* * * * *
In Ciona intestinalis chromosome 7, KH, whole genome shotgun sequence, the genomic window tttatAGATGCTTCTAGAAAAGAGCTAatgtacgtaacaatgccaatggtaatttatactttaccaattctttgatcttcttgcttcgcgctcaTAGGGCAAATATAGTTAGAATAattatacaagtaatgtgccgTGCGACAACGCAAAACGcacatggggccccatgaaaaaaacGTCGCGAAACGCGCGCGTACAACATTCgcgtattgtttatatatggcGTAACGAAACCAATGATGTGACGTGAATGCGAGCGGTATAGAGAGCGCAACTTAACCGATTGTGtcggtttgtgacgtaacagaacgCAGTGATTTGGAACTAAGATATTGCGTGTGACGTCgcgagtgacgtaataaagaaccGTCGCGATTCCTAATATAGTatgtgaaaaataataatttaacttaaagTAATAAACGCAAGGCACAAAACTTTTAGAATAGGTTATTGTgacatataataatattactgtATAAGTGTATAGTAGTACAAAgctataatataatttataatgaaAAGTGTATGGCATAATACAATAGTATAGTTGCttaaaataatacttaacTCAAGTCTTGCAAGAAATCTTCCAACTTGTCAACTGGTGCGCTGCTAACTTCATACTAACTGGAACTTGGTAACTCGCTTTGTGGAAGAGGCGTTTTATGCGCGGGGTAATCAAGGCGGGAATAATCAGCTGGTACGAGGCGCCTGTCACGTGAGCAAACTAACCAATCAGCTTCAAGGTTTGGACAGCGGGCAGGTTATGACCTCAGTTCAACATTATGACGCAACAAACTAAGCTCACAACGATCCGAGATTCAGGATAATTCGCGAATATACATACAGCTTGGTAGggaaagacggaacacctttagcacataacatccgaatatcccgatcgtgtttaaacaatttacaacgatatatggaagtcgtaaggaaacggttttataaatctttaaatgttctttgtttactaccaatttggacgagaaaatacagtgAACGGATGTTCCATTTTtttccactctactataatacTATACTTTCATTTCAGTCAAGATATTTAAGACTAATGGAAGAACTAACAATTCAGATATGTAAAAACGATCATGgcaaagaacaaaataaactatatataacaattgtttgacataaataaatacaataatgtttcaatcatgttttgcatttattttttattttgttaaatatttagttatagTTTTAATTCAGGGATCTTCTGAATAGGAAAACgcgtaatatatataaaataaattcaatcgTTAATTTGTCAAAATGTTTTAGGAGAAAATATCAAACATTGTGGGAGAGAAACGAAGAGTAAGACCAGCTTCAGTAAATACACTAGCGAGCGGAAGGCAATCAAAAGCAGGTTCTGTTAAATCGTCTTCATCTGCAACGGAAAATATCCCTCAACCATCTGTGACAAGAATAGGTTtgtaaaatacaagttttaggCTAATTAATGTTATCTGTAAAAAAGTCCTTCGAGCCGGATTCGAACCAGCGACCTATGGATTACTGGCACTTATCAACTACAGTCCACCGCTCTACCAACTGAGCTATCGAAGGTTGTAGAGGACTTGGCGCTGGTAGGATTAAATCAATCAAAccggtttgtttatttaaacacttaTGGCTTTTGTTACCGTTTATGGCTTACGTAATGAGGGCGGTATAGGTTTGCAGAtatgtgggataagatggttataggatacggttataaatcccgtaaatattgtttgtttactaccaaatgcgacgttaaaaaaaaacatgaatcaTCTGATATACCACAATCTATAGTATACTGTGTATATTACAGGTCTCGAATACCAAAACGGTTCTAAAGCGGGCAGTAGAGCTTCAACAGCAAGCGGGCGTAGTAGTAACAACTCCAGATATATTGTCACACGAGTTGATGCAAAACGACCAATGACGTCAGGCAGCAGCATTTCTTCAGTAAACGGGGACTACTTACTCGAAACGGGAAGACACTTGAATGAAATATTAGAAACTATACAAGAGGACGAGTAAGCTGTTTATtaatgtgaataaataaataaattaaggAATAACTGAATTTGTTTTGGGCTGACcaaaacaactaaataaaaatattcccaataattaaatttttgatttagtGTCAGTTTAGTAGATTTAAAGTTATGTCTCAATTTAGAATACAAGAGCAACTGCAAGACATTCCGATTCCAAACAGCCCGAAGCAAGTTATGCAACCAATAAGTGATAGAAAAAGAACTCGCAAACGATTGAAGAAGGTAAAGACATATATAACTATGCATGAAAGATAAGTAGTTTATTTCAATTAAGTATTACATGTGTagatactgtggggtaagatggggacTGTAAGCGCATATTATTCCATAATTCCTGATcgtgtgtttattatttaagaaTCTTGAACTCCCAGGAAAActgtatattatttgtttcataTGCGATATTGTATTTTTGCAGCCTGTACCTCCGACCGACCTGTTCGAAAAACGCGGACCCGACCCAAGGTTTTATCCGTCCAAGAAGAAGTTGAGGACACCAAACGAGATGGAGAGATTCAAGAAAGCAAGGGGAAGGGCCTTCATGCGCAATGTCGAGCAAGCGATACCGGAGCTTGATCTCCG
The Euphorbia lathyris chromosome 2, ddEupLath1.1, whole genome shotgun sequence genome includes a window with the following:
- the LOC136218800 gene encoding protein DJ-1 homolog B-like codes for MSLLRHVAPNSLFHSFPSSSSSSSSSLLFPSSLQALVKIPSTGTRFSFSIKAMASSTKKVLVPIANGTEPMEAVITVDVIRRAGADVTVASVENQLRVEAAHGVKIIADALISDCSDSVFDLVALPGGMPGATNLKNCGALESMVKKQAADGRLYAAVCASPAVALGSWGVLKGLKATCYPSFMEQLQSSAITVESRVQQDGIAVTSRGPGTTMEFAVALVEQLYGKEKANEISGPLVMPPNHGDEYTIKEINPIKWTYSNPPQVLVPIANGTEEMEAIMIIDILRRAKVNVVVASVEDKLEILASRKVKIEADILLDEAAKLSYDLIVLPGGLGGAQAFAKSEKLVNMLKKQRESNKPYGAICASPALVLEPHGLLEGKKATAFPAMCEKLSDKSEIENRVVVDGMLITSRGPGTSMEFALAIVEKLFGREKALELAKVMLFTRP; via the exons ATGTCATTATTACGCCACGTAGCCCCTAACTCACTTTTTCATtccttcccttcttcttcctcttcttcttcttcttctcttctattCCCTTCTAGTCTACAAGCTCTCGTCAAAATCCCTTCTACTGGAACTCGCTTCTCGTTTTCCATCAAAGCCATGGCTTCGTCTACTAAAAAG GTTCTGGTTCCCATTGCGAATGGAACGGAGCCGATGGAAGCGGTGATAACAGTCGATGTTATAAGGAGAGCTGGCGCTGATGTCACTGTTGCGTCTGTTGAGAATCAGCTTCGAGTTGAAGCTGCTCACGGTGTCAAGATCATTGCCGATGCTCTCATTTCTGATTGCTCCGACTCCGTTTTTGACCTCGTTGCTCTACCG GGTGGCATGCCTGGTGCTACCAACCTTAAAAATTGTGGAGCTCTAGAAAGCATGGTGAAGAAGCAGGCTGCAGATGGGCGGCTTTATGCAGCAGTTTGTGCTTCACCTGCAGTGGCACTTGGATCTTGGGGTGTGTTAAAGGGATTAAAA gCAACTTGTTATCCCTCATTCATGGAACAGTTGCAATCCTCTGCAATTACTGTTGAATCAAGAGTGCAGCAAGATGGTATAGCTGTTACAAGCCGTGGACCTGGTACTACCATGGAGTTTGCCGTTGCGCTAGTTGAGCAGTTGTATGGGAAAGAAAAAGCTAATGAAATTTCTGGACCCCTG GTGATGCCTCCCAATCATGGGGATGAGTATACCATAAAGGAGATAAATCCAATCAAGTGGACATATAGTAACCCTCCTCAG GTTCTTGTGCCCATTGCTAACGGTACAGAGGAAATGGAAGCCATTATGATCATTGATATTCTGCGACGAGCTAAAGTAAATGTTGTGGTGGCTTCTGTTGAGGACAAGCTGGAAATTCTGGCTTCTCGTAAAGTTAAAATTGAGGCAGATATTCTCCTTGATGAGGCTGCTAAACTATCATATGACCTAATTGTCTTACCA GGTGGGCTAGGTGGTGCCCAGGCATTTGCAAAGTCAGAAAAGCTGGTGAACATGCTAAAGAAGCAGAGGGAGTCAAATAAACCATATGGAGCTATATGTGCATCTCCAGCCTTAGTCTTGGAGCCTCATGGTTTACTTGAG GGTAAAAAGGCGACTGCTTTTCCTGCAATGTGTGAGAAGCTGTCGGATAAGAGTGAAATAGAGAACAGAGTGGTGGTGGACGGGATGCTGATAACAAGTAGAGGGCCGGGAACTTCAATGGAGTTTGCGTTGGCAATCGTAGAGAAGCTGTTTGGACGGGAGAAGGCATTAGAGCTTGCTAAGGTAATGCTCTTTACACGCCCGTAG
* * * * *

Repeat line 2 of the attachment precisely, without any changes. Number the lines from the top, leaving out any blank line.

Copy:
The Euphorbia lathyris chromosome 2, ddEupLath1.1, whole genome shotgun sequence genome includes a window with the following: